Yes. To be honest, more-so as I’ve gone on in my career, I have found working in a male-dominated atmosphere more difficult. The culture can be very traditional & unwilling to change to be more welcoming to women & LGBT people. Also, the academic career path (from PhD to Post-Doc & then maybe lecturer) is very difficult to manage as you are expected to move around a lot internationally to gain experience & because there are not a lot of available positions. It can be very competitive & I’m not sure I’m willing to sacrifice my personal life in the way that might be necessary to gain a good position in academia.
I know from looking at the research that these are challenges that impact women more than men & although improvements are being made, it is off-putting. An alternative career path to academia is to go into industry & work for a company (rather than a university or research institute). I am strongly considering that route at the moment. Since I’m in the final year of my PhD I’m thinking a lot about this at the moment, one thing I’ve certainly learned though is that very few people have it all figured out. Very few have a plan. No one really knows for sure what they what to be when they grow up. You’re constantly questioning yourself & trying to make the best decision for you & your family at that particular time.
Do you feel you are at a disadvantage by being a woman in STEM? i.e. Do you feel your male colleagues are given better opportunities, promoted more often, taken more seriously etc.
This is a difficult question because from my own personal experience it is difficult to point to serious examples of when I have been obviously disadvantaged because of my gender and, on the flip-side of that, I have some examples of times that I have received specific support because of my gender (i.e. programmes to encourage more women participating in STEM) but I think this is because you can never really know the opportunities that you weren’t given because of your gender, unless someone tells you, which often is not the case.
So, for example, in 2012, over 100 US STEM professors were asked to rate the CV of a student applying for a pretend laboratory manager position. Based on the CV, they were asked: Do you think this person is competent? Would you hire them & would you personally mentor them? The catch was that all the CVs were absolutely identical, except half had a male name, John & half had a female name, Jennifer. The results showed that, even though both CVs were identical, John was rated higher than Jennifer in all aspects of competence, hire-ability & mentorship. The kicker was that they were they asked to assign a starting salary for the student. John was offered a mean salary of nearly 4000 dollars more Jennifer, again for the exact same CV. So, the research shows that women in STEM can be disadvantaged in comparison to their male colleagues by being given better opportunities, promoted more often & taken more seriously.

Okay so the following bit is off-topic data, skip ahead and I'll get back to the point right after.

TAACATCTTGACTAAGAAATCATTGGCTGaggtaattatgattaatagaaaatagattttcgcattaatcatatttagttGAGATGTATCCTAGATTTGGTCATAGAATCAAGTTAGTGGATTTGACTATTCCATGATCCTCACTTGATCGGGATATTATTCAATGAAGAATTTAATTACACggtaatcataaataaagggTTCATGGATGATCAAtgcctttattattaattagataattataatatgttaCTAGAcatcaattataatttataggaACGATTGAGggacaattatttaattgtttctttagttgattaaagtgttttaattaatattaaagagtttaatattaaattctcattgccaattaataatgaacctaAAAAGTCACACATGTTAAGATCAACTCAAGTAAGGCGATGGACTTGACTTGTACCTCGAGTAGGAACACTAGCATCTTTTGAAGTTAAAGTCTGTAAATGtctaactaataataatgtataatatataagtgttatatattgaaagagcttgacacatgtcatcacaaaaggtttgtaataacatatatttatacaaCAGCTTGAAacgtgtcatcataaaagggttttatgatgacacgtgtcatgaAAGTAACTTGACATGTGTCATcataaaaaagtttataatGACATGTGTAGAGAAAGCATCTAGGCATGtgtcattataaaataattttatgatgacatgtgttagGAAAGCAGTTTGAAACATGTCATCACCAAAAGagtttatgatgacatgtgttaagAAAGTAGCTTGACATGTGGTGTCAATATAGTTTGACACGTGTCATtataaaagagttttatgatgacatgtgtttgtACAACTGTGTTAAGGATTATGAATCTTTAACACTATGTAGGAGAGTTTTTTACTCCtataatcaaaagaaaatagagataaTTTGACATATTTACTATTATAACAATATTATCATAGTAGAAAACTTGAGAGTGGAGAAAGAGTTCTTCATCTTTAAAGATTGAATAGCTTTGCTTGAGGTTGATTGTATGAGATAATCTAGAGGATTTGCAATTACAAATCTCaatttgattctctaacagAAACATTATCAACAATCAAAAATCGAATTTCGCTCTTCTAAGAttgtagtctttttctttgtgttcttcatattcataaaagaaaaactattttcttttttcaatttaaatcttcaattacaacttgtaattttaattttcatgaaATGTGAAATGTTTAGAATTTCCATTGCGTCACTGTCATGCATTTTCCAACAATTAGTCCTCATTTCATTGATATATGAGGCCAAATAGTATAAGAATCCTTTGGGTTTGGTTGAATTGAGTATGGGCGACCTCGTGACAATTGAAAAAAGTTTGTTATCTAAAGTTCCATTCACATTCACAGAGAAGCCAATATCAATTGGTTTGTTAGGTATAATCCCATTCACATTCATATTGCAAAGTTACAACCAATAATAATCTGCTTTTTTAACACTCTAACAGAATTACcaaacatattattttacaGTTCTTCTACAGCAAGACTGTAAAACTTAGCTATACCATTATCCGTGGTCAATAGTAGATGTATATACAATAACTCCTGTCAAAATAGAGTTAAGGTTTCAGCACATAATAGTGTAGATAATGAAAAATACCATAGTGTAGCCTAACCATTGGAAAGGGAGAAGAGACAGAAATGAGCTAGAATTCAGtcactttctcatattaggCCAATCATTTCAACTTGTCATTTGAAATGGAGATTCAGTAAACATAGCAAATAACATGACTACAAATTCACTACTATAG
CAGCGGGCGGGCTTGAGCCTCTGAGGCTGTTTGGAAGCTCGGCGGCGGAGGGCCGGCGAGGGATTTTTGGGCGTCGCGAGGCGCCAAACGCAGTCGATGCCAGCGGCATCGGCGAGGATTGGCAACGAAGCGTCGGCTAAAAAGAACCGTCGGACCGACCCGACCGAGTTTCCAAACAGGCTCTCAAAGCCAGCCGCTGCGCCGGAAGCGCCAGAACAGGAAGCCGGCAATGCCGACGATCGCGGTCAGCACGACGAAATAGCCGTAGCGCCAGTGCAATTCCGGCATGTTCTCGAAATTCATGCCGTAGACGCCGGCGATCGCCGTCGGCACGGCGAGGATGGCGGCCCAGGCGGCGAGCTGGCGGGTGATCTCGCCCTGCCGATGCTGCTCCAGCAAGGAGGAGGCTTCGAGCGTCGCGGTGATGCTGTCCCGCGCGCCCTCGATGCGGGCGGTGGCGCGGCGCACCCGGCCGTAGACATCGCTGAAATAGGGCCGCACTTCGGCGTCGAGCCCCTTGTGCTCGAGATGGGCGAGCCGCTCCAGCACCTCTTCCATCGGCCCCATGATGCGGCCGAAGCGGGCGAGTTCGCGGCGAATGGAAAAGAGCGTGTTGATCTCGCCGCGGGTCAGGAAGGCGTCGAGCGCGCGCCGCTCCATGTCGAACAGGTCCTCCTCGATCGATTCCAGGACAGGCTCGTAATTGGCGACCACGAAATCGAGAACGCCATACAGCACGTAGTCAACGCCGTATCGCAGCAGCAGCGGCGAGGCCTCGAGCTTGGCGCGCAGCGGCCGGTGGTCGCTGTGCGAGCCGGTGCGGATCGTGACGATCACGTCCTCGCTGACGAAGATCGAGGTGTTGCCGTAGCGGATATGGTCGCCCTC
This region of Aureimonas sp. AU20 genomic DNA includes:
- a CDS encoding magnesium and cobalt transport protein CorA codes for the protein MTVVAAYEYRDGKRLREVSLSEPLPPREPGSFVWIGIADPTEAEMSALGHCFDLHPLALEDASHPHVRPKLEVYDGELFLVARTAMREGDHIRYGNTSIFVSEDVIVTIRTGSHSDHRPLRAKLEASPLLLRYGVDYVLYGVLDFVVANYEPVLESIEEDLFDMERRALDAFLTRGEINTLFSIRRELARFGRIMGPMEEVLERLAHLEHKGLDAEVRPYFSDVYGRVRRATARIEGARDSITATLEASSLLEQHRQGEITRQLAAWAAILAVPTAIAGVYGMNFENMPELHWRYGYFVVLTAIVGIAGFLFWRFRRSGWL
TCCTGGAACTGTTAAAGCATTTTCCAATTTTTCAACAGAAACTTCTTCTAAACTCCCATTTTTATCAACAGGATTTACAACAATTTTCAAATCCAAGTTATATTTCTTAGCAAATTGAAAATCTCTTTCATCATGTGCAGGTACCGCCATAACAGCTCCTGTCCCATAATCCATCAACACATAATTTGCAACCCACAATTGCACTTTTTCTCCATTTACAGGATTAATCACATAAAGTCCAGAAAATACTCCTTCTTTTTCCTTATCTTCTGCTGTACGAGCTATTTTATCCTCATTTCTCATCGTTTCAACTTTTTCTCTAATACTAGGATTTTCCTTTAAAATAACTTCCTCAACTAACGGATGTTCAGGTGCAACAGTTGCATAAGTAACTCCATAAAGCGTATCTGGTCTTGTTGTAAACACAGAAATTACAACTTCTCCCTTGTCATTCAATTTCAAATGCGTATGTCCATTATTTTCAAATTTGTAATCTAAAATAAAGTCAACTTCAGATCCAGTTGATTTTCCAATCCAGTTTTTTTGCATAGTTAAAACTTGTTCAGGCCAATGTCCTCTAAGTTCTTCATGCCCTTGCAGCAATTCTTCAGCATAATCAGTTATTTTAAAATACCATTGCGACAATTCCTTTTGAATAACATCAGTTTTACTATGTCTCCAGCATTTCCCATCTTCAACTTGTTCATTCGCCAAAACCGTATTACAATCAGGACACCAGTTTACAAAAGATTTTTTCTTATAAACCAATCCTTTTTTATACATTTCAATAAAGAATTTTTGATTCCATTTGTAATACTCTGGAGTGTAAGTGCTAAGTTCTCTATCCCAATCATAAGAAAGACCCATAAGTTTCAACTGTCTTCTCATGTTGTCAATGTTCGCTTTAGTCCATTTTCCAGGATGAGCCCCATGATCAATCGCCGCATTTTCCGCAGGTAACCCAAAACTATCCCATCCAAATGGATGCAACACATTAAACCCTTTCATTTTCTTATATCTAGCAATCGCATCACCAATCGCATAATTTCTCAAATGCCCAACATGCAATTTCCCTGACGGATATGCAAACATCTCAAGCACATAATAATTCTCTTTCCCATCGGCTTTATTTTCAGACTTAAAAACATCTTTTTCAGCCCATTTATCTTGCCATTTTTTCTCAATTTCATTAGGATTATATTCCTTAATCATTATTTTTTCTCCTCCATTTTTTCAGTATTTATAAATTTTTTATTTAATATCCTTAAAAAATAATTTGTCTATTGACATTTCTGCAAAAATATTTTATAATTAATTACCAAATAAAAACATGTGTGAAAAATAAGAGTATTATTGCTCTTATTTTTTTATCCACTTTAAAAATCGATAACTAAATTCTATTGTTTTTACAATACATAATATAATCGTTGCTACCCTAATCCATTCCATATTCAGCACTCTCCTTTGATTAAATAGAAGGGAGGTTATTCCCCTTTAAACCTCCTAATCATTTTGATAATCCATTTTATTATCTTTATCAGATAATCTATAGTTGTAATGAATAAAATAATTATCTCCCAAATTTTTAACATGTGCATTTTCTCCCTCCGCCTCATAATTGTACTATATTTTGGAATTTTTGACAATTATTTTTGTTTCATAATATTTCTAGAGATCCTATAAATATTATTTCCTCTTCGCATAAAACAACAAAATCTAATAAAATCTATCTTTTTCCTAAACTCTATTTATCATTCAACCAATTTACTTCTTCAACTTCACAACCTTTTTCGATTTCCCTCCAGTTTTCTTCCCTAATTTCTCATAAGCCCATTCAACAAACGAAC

I don’t think this is a reason not to do STEM, I think it is still a field full of fantastic opportunities and exciting careers. I just think it’s very important to be aware of these disparities that do exist so we can work towards fixing them.
How do you suggest girls in school now get involved in STEM and work towards equalling the field?
So, I’m going to address the first half of this question first, if you’re interested in STEM please get involved! There are lots of different initiatives to support young people, and young girls especially, who have a passion for STEM. Try to talk to anyone you know who works in a STEM-related job. Ask at your local university or Tech Company to see if they have outreach activities or support structures that you can get involved with. There’s a lot of national initiatives as well around Science Week and Engineers Week where there are lots of events on around the country, so keep an eye out for those! The internet is an endless resource, where you can find anything about anything, so take advantage of that!
Secondly, I don’t think the responsibility should be on women to work towards equalling the field. The field is currently suffering because of a lack of diversity. Research has shown that diverse teams produce better results, make fewer errors and make more money. It is in our best interest to foster a diverse workforce. Women can of course support equality initiatives by getting involved, supporting other women & mentoring younger women, for example. We need to create a better, more welcoming, more inclusive culture in STEM so that when women do enter into STEM fields, we don’t see them leaving at higher rates than men (which unfortunately is the case currently). At the end of the day, in my opinion, we can’t put the responsibility on the few to change the culture of the many.
Even with a gender gap in STEM fields would you encourage young girls to still pursue this field, and why?
Even with everything I’ve said here, I still would encourage young women to pursue a career in STEM fields. STEM is such a wide field, full of exciting opportunities that can really take you anywhere. I know so many brilliant women in STEM doing amazing things to make the world a better place, they inspire me every day & I’m so glad that they chose STEM. But also, the unfortunate reality is that sexism exists everywhere. Gender disparities at higher, decision-making levels exists in many fields outside of STEM. You can’t let these things stop you from pursing what you’re passionate about.
If you’re interested in STEM, go for it.